WWII letters from German soldiers delivered 71 years late

Engelbert Bergmann
Image caption Engelbert Bergmann said it meant a lot to receive the letter

Christmas messages written by German soldiers stationed in Jersey during WWII have been delivered 71 years late.

In 1941, mail was stolen from an army post office in St Helier by a group of teenagers as an act of defiance against the occupying Nazi forces.

On Tuesday, farmer Engelbert Bergmann, 55, from Frankfurt, received a letter written by soldier Emil Adam, a neighbour of his grandfather.

He said it meant a lot to receive the greetings card.

Mr Bergmann said: "I feel it is very important to have the other letters delivered in these cases where family or sons and daughters are still around."

The letters were hidden in for 66 years before they were brought to the Jersey Archive five years ago by a man who wants to remain anonymous.

'Long process'

So far 10 of the 90 letters have been delivered and Jersey Post said it would continue to work with Deutsche Post to deliver as many more as possible.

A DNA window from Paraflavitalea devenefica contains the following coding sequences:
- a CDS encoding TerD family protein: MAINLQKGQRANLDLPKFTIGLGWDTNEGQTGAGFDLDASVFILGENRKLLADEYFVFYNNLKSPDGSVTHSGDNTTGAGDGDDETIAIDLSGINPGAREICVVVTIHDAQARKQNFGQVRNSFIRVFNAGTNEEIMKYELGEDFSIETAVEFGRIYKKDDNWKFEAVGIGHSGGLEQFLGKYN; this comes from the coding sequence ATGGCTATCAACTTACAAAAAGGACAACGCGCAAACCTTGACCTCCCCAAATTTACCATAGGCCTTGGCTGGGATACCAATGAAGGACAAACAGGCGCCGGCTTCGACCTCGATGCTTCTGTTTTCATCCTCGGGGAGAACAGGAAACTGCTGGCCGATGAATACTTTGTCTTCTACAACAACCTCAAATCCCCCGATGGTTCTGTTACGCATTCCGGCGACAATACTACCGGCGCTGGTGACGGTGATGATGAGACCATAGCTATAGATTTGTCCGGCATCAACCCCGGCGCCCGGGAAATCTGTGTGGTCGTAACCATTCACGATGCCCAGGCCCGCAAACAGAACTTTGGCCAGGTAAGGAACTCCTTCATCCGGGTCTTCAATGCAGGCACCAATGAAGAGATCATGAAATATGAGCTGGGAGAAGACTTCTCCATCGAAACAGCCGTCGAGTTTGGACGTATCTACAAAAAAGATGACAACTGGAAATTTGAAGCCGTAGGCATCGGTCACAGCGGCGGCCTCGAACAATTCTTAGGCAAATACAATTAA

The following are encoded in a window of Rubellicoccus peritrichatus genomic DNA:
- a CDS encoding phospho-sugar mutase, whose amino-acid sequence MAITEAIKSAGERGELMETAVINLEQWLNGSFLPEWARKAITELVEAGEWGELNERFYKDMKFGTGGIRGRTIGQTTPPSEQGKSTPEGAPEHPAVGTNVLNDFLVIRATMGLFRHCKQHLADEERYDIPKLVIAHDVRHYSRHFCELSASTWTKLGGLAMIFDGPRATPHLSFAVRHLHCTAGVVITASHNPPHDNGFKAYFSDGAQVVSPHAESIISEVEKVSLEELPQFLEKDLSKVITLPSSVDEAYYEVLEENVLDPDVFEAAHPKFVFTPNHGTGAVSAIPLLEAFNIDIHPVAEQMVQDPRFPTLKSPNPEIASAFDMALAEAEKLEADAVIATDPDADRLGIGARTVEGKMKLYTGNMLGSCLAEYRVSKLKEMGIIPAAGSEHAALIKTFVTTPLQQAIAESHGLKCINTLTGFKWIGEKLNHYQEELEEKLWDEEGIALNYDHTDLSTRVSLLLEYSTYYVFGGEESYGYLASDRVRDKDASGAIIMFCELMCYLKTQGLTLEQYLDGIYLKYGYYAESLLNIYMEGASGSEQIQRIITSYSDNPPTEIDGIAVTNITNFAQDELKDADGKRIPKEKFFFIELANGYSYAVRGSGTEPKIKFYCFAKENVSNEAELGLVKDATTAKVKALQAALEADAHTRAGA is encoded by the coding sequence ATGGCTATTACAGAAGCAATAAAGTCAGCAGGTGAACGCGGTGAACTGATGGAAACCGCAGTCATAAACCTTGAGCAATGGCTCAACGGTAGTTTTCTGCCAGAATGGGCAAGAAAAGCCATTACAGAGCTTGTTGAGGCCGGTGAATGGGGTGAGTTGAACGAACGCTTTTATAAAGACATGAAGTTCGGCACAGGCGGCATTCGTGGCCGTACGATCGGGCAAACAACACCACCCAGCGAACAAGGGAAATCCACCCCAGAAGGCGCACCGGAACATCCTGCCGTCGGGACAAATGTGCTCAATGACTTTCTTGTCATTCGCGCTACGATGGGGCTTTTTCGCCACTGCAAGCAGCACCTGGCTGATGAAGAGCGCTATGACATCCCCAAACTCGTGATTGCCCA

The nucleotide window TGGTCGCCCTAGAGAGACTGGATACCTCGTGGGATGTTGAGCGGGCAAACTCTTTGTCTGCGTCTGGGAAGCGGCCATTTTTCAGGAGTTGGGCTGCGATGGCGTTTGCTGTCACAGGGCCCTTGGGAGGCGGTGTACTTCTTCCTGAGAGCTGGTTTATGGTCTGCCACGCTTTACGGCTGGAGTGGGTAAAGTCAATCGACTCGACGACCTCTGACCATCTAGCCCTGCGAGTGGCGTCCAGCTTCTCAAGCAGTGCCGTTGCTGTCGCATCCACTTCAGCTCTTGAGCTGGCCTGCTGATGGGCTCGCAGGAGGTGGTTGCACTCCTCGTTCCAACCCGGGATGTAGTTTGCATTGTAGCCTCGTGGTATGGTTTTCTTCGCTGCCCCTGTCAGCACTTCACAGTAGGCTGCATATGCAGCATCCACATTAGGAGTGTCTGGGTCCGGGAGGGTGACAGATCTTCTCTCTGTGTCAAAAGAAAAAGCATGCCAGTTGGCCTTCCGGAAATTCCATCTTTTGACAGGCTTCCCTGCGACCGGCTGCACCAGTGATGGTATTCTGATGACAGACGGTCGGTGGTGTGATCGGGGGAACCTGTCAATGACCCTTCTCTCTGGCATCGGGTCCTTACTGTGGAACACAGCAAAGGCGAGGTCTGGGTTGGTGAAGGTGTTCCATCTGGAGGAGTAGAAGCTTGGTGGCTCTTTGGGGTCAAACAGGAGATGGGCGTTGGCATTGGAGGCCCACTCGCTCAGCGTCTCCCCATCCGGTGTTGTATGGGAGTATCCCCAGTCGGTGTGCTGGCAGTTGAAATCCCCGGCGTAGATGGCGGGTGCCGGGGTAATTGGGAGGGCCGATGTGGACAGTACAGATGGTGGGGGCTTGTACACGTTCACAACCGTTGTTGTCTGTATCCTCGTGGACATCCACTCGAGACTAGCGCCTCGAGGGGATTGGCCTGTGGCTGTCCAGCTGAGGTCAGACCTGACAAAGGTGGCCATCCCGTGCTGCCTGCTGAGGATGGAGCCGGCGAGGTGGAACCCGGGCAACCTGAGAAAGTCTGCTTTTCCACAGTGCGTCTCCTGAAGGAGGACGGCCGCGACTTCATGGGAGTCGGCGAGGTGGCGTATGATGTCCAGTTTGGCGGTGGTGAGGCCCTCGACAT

Felix Blaich, from Deutsche Post, said work began in September to track the families down.

He said many people had moved or were no longer alive, some were addressed to PO Box numbers which no longer existed and others were marked for places which were not part of modern Germany.

Mr Blaich said: "We had to translate the old street names into the 2012 addresses.

"Then we found out that not many of the addresses had people living with the same name any more so we used our address expertise, our databases, our military mail experts as well as registry offices."

Jersey was occupied by Nazi forces from 1940-1945 during WWII.

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